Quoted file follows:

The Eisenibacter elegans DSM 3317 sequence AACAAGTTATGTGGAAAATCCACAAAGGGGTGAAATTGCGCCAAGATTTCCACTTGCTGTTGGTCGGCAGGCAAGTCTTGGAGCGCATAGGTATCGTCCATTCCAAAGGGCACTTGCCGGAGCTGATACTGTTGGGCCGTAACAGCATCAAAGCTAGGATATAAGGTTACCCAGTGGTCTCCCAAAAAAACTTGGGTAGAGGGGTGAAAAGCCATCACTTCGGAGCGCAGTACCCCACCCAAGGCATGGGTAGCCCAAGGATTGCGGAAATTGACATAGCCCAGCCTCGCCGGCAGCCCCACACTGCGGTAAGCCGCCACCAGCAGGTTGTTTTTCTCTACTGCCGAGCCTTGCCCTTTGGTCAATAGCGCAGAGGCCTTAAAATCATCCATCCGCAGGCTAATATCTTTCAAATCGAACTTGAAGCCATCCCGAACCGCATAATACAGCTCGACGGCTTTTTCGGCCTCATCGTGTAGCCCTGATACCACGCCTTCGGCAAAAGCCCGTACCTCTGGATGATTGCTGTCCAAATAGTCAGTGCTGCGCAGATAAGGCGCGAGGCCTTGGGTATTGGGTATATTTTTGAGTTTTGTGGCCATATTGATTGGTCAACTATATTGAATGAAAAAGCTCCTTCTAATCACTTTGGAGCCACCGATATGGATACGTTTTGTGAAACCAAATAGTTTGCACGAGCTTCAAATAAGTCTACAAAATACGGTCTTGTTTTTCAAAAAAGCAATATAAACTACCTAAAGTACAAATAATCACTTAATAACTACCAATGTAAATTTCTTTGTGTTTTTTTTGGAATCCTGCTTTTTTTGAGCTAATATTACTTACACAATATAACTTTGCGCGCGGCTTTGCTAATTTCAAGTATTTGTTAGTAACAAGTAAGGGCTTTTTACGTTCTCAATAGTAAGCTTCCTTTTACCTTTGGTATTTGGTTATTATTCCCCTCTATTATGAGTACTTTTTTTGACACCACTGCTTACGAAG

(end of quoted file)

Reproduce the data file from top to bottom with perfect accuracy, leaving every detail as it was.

The Eisenibacter elegans DSM 3317 sequence AACAAGTTATGTGGAAAATCCACAAAGGGGTGAAATTGCGCCAAGATTTCCACTTGCTGTTGGTCGGCAGGCAAGTCTTGGAGCGCATAGGTATCGTCCATTCCAAAGGGCACTTGCCGGAGCTGATACTGTTGGGCCGTAACAGCATCAAAGCTAGGATATAAGGTTACCCAGTGGTCTCCCAAAAAAACTTGGGTAGAGGGGTGAAAAGCCATCACTTCGGAGCGCAGTACCCCACCCAAGGCATGGGTAGCCCAAGGATTGCGGAAATTGACATAGCCCAGCCTCGCCGGCAGCCCCACACTGCGGTAAGCCGCCACCAGCAGGTTGTTTTTCTCTACTGCCGAGCCTTGCCCTTTGGTCAATAGCGCAGAGGCCTTAAAATCATCCATCCGCAGGCTAATATCTTTCAAATCGAACTTGAAGCCATCCCGAACCGCATAATACAGCTCGACGGCTTTTTCGGCCTCATCGTGTAGCCCTGATACCACGCCTTCGGCAAAAGCCCGTACCTCTGGATGATTGCTGTCCAAATAGTCAGTGCTGCGCAGATAAGGCGCGAGGCCTTGGGTATTGGGTATATTTTTGAGTTTTGTGGCCATATTGATTGGTCAACTATATTGAATGAAAAAGCTCCTTCTAATCACTTTGGAGCCACCGATATGGATACGTTTTGTGAAACCAAATAGTTTGCACGAGCTTCAAATAAGTCTACAAAATACGGTCTTGTTTTTCAAAAAAGCAATATAAACTACCTAAAGTACAAATAATCACTTAATAACTACCAATGTAAATTTCTTTGTGTTTTTTTTGGAATCCTGCTTTTTTTGAGCTAATATTACTTACACAATATAACTTTGCGCGCGGCTTTGCTAATTTCAAGTATTTGTTAGTAACAAGTAAGGGCTTTTTACGTTCTCAATAGTAAGCTTCCTTTTACCTTTGGTATTTGGTTATTATTCCCCTCTATTATGAGTACTTTTTTTGACACCACTGCTTACGAAG